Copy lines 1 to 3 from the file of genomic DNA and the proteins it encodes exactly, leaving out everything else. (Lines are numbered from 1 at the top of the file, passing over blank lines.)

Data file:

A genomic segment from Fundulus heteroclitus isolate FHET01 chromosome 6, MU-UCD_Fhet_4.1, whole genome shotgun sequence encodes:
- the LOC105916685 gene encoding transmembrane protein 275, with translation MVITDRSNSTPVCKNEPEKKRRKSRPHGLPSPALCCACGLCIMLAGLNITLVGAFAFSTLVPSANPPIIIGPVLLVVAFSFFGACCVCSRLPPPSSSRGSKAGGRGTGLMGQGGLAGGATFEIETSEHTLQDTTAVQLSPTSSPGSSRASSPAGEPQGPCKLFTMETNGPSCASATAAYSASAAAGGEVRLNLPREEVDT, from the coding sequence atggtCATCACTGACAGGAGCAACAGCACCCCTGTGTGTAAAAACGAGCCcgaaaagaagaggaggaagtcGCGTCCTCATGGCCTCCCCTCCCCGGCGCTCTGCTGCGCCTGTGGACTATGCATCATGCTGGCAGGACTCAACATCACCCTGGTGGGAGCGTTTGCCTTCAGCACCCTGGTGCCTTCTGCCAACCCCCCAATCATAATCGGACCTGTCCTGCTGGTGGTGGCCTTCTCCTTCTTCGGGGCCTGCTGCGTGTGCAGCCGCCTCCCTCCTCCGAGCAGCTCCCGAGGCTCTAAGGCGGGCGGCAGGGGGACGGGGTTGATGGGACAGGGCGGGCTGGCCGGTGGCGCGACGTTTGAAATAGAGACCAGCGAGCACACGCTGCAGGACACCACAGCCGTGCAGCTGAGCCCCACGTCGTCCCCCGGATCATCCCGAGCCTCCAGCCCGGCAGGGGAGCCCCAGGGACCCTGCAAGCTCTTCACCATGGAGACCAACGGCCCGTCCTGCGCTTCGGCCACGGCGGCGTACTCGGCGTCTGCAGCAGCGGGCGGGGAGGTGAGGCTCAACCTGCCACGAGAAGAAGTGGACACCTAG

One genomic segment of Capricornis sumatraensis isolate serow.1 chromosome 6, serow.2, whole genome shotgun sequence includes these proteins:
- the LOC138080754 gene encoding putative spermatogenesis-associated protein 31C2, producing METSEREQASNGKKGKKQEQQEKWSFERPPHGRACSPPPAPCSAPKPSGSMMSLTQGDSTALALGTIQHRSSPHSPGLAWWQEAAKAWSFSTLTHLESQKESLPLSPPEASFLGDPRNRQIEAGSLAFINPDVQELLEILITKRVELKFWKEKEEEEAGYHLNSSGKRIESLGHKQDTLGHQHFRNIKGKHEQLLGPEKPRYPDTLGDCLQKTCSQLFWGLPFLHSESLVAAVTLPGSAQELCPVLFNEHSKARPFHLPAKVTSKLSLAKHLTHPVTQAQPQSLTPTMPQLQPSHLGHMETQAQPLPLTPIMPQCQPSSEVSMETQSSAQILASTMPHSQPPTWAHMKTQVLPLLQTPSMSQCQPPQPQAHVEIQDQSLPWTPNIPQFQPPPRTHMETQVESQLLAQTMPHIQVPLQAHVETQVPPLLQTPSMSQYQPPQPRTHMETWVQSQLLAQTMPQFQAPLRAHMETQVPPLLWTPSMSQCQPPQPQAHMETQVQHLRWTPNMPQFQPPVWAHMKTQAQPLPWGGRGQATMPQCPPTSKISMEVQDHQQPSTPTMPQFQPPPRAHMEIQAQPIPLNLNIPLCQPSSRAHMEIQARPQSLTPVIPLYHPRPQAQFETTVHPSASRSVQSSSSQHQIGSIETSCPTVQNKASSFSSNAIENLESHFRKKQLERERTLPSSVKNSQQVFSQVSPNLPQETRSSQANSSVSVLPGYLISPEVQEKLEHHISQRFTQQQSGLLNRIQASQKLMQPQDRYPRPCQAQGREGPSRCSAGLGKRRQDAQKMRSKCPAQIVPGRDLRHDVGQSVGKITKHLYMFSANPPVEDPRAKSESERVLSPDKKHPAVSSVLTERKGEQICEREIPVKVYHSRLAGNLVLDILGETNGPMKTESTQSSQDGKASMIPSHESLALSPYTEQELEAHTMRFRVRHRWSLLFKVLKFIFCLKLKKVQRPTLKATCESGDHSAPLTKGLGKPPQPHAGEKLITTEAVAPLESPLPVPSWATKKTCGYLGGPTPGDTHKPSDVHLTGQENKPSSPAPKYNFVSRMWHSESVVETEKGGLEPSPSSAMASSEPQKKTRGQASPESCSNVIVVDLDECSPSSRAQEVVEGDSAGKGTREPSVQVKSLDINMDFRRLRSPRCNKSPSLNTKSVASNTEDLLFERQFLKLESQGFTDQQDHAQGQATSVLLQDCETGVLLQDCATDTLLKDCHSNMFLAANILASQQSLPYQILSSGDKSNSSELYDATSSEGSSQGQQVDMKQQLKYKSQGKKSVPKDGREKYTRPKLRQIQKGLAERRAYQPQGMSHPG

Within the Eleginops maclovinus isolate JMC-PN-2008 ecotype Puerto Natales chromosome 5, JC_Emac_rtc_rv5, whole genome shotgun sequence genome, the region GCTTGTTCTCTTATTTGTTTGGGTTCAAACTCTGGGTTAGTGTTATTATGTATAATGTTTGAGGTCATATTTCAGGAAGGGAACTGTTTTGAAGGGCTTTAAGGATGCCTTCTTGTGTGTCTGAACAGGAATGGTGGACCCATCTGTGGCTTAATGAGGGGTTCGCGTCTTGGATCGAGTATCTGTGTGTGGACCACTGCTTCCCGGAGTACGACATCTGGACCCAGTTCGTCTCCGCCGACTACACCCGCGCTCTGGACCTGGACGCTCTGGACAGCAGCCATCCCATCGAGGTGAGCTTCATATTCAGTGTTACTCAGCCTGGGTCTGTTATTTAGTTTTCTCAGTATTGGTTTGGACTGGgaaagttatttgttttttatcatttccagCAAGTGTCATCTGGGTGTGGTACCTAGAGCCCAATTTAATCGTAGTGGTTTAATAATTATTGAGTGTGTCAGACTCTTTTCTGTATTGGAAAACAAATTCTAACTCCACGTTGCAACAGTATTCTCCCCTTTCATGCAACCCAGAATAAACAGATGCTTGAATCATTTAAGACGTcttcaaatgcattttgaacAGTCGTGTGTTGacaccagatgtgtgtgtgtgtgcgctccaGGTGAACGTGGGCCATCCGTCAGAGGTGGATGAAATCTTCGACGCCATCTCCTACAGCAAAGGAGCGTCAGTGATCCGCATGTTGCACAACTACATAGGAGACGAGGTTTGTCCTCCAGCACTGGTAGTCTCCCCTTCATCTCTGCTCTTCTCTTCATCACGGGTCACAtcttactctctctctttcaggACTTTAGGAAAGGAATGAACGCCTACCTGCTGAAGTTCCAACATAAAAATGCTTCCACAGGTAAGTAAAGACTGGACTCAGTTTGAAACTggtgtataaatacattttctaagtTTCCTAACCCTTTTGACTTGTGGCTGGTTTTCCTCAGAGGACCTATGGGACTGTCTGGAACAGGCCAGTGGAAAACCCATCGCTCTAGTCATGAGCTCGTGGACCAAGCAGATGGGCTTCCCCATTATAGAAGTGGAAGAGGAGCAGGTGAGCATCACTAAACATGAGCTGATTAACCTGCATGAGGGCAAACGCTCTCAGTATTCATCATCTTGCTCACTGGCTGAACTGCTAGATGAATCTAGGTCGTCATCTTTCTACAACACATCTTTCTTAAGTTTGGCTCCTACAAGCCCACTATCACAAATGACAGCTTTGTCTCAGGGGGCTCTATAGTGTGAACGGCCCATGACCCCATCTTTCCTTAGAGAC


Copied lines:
A genomic segment from Fundulus heteroclitus isolate FHET01 chromosome 6, MU-UCD_Fhet_4.1, whole genome shotgun sequence encodes:
- the LOC105916685 gene encoding transmembrane protein 275, with translation MVITDRSNSTPVCKNEPEKKRRKSRPHGLPSPALCCACGLCIMLAGLNITLVGAFAFSTLVPSANPPIIIGPVLLVVAFSFFGACCVCSRLPPPSSSRGSKAGGRGTGLMGQGGLAGGATFEIETSEHTLQDTTAVQLSPTSSPGSSRASSPAGEPQGPCKLFTMETNGPSCASATAAYSASAAAGGEVRLNLPREEVDT, from the coding sequence atggtCATCACTGACAGGAGCAACAGCACCCCTGTGTGTAAAAACGAGCCcgaaaagaagaggaggaagtcGCGTCCTCATGGCCTCCCCTCCCCGGCGCTCTGCTGCGCCTGTGGACTATGCATCATGCTGGCAGGACTCAACATCACCCTGGTGGGAGCGTTTGCCTTCAGCACCCTGGTGCCTTCTGCCAACCCCCCAATCATAATCGGACCTGTCCTGCTGGTGGTGGCCTTCTCCTTCTTCGGGGCCTGCTGCGTGTGCAGCCGCCTCCCTCCTCCGAGCAGCTCCCGAGGCTCTAAGGCGGGCGGCAGGGGGACGGGGTTGATGGGACAGGGCGGGCTGGCCGGTGGCGCGACGTTTGAAATAGAGACCAGCGAGCACACGCTGCAGGACACCACAGCCGTGCAGCTGAGCCCCACGTCGTCCCCCGGATCATCCCGAGCCTCCAGCCCGGCAGGGGAGCCCCAGGGACCCTGCAAGCTCTTCACCATGGAGACCAACGGCCCGTCCTGCGCTTCGGCCACGGCGGCGTACTCGGCGTCTGCAGCAGCGGGCGGGGAGGTGAGGCTCAACCTGCCACGAGAAGAAGTGGACACCTAG

One genomic segment of Capricornis sumatraensis isolate serow.1 chromosome 6, serow.2, whole genome shotgun sequence includes these proteins: